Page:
CVC Capital teams up with WTA
CVC Capital Partners, the private equity group, will be the Women's Tennis Association's (WTA) commercial partner and invest in the sport with a 20% stake in the women's tennis governing body, the WTA said on Tuesday.
Powell: Fed is prepared to return to bigger interest rate rises
Jerome Powell, chairman of the US Federal Reserve, said on Tuesday that a stronger US economy meant it may be forced to raise interest rates higher than expected. The Fed chair’s remarks prompted a stock market sell-off, with the S&P 500 closing 1.5% lower in New York while the Nasdaq fell 1.25%. Traders revised their bets on future rate rises, pricing in a rate hike of 0.5 percentage points in March, up 0.25 percentage points earlier in the day. The two-year Treasury yield rose to its highest level since 2007, at 5%. Sterling dropped by as much as 1.5% against the dollar to below $1.19.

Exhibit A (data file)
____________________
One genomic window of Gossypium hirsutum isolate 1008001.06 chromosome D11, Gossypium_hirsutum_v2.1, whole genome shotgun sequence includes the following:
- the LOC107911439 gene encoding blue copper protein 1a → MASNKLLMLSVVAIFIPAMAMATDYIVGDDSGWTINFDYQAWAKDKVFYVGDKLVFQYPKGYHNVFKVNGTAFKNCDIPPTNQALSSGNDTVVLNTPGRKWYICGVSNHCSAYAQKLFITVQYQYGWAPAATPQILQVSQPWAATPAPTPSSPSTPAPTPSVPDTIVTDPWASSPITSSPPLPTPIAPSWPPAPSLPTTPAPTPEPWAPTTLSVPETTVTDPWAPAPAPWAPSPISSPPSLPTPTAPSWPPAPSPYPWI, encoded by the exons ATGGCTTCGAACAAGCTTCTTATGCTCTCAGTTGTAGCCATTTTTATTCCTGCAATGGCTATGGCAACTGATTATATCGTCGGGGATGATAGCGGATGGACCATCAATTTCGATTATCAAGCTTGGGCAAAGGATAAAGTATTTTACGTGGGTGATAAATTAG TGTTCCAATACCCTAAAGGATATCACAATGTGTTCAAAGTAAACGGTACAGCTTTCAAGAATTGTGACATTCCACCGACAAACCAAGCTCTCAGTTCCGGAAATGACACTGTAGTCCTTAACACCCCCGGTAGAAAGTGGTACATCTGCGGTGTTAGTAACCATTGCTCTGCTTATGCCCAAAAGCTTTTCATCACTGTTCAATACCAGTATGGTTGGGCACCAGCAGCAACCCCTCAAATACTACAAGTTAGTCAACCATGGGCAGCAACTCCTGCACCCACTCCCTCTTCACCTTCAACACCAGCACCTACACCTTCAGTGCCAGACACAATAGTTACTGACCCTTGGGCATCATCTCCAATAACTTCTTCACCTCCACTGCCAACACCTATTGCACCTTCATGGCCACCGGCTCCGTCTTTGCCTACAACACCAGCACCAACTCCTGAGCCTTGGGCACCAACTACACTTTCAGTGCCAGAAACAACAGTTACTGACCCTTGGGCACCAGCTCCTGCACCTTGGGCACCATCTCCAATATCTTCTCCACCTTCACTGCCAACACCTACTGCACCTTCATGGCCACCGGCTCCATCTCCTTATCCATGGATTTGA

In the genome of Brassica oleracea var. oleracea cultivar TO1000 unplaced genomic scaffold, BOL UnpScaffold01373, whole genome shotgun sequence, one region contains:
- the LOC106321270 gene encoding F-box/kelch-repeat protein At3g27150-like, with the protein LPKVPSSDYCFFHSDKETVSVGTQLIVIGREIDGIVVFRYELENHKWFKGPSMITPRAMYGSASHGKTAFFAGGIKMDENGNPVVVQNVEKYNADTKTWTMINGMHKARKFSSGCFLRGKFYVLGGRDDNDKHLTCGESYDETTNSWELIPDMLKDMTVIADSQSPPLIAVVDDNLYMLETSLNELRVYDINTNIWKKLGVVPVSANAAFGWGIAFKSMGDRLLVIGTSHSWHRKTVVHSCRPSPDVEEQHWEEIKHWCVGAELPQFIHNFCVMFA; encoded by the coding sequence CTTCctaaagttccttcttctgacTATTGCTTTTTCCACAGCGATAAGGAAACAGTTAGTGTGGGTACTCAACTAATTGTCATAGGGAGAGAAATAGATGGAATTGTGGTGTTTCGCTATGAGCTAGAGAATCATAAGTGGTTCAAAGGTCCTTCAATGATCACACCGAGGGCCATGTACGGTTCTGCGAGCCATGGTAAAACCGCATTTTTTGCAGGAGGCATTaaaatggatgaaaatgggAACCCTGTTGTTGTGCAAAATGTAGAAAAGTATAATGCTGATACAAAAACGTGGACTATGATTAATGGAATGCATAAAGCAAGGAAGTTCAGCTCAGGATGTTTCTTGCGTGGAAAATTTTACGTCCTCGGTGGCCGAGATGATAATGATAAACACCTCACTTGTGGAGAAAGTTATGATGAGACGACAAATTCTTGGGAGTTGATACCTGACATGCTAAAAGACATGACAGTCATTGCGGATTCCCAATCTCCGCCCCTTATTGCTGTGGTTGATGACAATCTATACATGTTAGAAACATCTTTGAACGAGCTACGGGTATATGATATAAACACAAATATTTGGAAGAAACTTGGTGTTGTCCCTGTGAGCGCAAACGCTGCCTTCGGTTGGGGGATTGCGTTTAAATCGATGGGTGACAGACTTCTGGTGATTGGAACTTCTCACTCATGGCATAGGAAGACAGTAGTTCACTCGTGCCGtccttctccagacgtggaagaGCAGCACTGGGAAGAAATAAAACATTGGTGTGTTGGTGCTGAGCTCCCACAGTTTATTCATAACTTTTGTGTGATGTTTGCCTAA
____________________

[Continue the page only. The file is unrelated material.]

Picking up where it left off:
"Dr Doom” predicts massive financial crisis
Nobel Prize winning economist Professor Nouriel Roubini has warned that even if the US Federal Reserve lifted interest rates to 5.5% it would not be enough to get inflation under control. The Fed would have to go well above 6%, he said, causing a hard landing and significant distress in equity, bond and credit markets. "We're facing the perfect storm: inflation, stagflation, recession, and a potential debt crisis," Roubini told Australia's ABC. However, Nouriel is known as “Dr Doom” for his grim view on where the world is heading.
Forgotten assets to counter cost of living crisis
The Government has committed £76m of assets from forgotten bank and building society accounts to go towards tackling the cost of living crisis as it seeks to unlock over £800m for community funding over the next few years. The Department for Culture, Media and Sport confirmed that an initial £76m will be distributed to 69,000 people under the Dormant Asset Scheme.